Charlie Hunnam runs for his freedom through the South American jungle in "Papillon."

A petty criminal convicted of murder (wrongly, he claimed), Henri “Papillon” Charrière published his story in 1970, captivating French readers with his account of his brutal prison term in French Guiana and his escape from the internment camp at Devil’s Island. Shortly after that, his story — which he copped to being “75 percent true” — was made into a film, an overpraised bore starring Steve McQueen and Dustin Hoffman. The remake that comes out this week, also called Papillon, seems unlikely to meet that fate, mostly because it’s not likely to garner much praise in the first place.

Charlie Hunnam portrays the title character, nicknamed because he has a butterfly tattoo on his chest. A gentleman jewel thief, gambler, and habitué of Paris’ demi-monde in the 1930s, he’s framed for murder by a mob boss (Christopher Fairbank) after he’s found pocketing some trinkets for himself. He’s shipped to South America to work hard labor in inhumane conditions, so he gloms onto Louis Dega (Rami Malek), a bespectacled millionaire counterfeiter with poor prospects for surviving in prison. Papi offers Louis protection in exchange for the businessman funding his escape attempt.

The main challenge here isn’t all these French characters being played by actors from seemingly every country except France, nor is it the puzzling decision to have those actors play the early scenes like they’re in a 1930s Hollywood gangster movie. No, the trouble is capturing the tedium of prison life in a story that stretches out more than a decade while also giving the audience enough thrills to carry them through the tedium, not to mention the unremitting brutality inflicted by guards, inmates, and a genteely sadistic warden (Yorick van Wageningen). This can be done: The great French filmmaker Robert Bresson pulled it off in 1956 with a movie called A Man Escaped, telling the story of a Resistance fighter escaping the Nazis in a spellbindingly slow manner. Hardly anyone could do a halfway convincing impression of Bresson now, so it’s hard to fault Danish director Michael Noer for failing to do that. Yet it’s hard to ignore how uninspired his treatment is, how little he brings to the hallucinations Papillon suffers while confined to solitary or the jailbreak sequence involving drugged anisette and an outdoor screening of King Kong.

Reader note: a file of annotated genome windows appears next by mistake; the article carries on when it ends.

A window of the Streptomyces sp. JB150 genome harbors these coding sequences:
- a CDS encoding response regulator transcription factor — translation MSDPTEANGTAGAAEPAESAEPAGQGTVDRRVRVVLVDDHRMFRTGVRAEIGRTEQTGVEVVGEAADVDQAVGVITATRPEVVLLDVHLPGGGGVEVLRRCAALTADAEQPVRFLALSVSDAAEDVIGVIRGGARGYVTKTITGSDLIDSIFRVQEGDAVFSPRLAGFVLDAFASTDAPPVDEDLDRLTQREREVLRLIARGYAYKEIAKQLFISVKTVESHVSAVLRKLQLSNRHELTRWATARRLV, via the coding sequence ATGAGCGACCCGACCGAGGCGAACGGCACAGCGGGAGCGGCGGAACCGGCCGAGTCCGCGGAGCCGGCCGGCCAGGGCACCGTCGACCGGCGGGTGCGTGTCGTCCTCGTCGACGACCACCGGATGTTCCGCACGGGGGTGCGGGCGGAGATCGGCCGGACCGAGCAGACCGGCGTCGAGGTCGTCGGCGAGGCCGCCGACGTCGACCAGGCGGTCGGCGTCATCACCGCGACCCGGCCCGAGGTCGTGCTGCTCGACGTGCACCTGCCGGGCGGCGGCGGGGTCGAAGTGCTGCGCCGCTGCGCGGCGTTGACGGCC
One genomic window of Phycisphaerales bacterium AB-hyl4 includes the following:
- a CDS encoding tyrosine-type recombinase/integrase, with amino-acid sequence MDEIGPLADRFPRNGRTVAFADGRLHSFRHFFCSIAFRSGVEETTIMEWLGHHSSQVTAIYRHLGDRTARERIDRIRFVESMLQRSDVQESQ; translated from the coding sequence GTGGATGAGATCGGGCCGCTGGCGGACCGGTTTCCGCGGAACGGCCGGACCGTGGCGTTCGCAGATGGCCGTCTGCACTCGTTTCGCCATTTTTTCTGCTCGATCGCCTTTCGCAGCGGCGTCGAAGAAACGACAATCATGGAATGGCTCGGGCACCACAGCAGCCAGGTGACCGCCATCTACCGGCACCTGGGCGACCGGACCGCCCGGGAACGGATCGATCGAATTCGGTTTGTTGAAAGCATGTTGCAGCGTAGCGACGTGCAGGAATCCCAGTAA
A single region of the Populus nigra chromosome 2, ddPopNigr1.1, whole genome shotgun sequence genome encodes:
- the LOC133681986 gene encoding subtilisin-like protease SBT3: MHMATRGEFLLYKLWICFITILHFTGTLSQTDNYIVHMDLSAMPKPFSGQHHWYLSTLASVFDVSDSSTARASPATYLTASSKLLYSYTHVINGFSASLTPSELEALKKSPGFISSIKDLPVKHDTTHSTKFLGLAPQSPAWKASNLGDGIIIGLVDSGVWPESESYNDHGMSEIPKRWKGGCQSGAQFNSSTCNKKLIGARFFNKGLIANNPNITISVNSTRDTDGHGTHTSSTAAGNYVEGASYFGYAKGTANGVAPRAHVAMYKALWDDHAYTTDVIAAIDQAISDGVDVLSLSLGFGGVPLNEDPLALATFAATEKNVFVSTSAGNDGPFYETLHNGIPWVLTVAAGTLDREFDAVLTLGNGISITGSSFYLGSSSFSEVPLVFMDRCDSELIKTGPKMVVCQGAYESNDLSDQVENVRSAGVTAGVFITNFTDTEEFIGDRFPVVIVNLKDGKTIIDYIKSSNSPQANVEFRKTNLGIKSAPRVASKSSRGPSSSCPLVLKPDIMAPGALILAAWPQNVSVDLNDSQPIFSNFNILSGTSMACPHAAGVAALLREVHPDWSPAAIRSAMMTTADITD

Fans of TV’s Sons of Anarchy or Mr. Robot may be drawn to this by the stars of those shows playing out what’s effectively a love story between two men. Yet there’s little chemistry between Hunnam and Malek, and the only time either of them catches fire is when Louis is driven to kill a fellow inmate to protect Papi. Whether you’re looking to this as a prison-break film, a psychological study, or a platonic romance, Papillon turns into a well-meaning slog.


Starring Charlie Hunnam and Rami Malek. Directed by Michael Noer. Written by Aaron Guzikowski, based on Henri Charrière’s memoirs and Dalton Trumbo and Lorenzo Semple Jr.’s screenplay. Rated R.